Thursday, May 30, 2024
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Knife crime is a choice, not a compulsion


MUCH of the current debate around knife crime has made me depressed. First, mindless violence among the young is always sad. Second, it has thrown up more evidence of the muddled thinking that characterises our epoch.

The knife crime debate reveals that the edgy, fashionable, oh-so-original idea that free will is an illusion is deep-rooted.

According to the commentariat, people stab people for many reasons: because they are poor, because of gang culture, because of Tory cuts, because of violent video games, etc. The desire to understand is commendable, but too often it becomes a desire to excuse, justify, obfuscate.

Whilst the motivations for human behaviour are a cyclone of nuance and complexity, the fact remains: you always have a choice.

The concept of personal responsibility – the clarion call of the Right – is redundant if we don’t have free will. How can we take responsibility for something (our behaviour) over which we have no control?

The argument against free will has existed for a long time. Now it manifests itself in the obsession over genetics and sociology: people have ‘genetic markers’ or ‘were socialised in such and such a way’.

Of course, people react to things and certain circumstances are conducive to human flourishing. Others are not. It would need a hard heart not to take into consideration that the boy who saw his father beat his mother might be more likely to be violent.

The crucial point, though, is that he doesn’t have to be more violent. Further, not everyone from a violent home turns out violent. When we say ‘Oh, he was brought up in a violent household’ or ‘he has genetic markers for violence’ as a way to excuse, we are playing a dangerous game. There is a massive difference between excusing and explaining, justifying and understanding.

Of course these factors play a massive role in why that person has turned to violence, but he always has a choice. To remove choice from the equation is to render us all useless idiots at the mercy of life’s caprices.

The erosion of free will and human agency can also be seen in the world of relationships. People ‘fall in love’, as if this something they have no control over. They then ‘fall out of love’, and thus they should get a divorce. Again there is no sense of personal agency. Love is something that exists outside of them and subjects them to its unknowable mystery.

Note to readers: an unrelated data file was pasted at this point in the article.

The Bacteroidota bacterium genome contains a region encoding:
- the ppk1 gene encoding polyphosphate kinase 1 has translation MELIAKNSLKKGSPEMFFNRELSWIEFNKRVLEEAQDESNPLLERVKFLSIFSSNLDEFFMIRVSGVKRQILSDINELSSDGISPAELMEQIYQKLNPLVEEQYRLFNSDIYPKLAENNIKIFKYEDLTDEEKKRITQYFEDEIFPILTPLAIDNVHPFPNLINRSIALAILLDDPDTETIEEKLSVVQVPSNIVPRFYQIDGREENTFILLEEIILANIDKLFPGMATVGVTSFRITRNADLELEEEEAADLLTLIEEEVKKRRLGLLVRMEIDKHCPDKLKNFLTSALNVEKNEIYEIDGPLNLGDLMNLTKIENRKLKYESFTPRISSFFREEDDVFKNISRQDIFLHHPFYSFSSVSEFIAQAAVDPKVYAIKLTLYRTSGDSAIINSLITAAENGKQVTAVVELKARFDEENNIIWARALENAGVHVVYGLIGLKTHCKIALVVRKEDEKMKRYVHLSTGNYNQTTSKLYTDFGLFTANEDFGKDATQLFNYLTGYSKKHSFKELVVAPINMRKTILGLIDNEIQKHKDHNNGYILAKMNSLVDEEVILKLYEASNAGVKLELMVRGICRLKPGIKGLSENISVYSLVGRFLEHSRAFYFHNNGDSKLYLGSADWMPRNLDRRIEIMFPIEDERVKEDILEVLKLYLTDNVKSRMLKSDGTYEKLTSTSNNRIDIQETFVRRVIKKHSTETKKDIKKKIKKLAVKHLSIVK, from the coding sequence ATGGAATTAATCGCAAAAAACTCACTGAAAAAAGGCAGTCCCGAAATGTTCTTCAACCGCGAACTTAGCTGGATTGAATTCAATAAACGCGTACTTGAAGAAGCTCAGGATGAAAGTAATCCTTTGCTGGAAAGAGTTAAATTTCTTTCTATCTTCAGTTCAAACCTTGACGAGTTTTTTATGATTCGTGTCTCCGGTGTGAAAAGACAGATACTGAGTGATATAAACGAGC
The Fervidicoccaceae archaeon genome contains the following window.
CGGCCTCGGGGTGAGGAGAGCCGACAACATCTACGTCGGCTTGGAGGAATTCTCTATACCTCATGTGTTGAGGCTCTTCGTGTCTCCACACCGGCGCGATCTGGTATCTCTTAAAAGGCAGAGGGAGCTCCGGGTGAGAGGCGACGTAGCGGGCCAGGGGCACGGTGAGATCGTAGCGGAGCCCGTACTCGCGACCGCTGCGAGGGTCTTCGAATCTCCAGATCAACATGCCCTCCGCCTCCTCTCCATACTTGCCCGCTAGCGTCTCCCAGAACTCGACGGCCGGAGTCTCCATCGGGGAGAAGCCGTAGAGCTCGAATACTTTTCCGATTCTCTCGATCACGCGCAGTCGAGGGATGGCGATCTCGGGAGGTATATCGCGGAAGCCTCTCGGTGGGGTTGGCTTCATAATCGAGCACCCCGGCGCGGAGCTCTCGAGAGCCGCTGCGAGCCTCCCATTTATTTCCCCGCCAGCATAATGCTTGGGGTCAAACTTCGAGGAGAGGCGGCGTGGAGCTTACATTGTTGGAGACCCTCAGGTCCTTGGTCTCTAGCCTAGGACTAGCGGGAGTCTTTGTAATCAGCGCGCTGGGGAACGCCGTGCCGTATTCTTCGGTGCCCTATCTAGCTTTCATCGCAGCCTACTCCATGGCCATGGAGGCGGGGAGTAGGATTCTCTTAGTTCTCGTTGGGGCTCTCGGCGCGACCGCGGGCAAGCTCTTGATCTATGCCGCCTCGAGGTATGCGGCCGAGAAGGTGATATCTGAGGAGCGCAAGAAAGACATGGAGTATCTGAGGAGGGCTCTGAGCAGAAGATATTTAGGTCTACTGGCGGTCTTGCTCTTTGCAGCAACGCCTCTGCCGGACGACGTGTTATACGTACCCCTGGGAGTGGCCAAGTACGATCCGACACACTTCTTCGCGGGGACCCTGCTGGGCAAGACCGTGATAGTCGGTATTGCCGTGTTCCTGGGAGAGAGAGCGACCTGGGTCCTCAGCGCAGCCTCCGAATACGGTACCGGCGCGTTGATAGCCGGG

It is ironic that the clamour to kill God was said to make us more free, but it has only left us enslaved to ourselves. The Catholic Church has long taught that we become slaves to our sin. Now we conceive of freedom in terms of holidays abroad, delicious dinners and the ability to go out and get smashed. But is this true freedom?

Freedom, in my opinion, is the ability to decide between good and evil, to use reason to make a choice that leads to human flourishing. When you remove free will from people you neuter them, you remove their agency, their sense of responsibility, their oomph. You make them passive and compliant, easily to manipulate, and easier still to lead astray.

The knife crime epidemic is a terrible blight on the nation. It is important to look at the various factors that turns someone to violence. But in this desire to understand we must not forget that we all have free will.

True redemption begins with the individual, when they realise that they are active movers in their own life and that they have the power to change things for the better. The Left loves to talk about empowerment. The most empowering thing to know is that you always have a choice, regardless of how tough your life has been.

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Fionn Shiner
Fionn Shiner
Fionn Shiner is a London-based writer who has written for the Spectator, the Daily Mirror, Private Eye and more. His day job is Press and Parliamentary Officer for Catholic charity Aid to the Church in Need (ACN).

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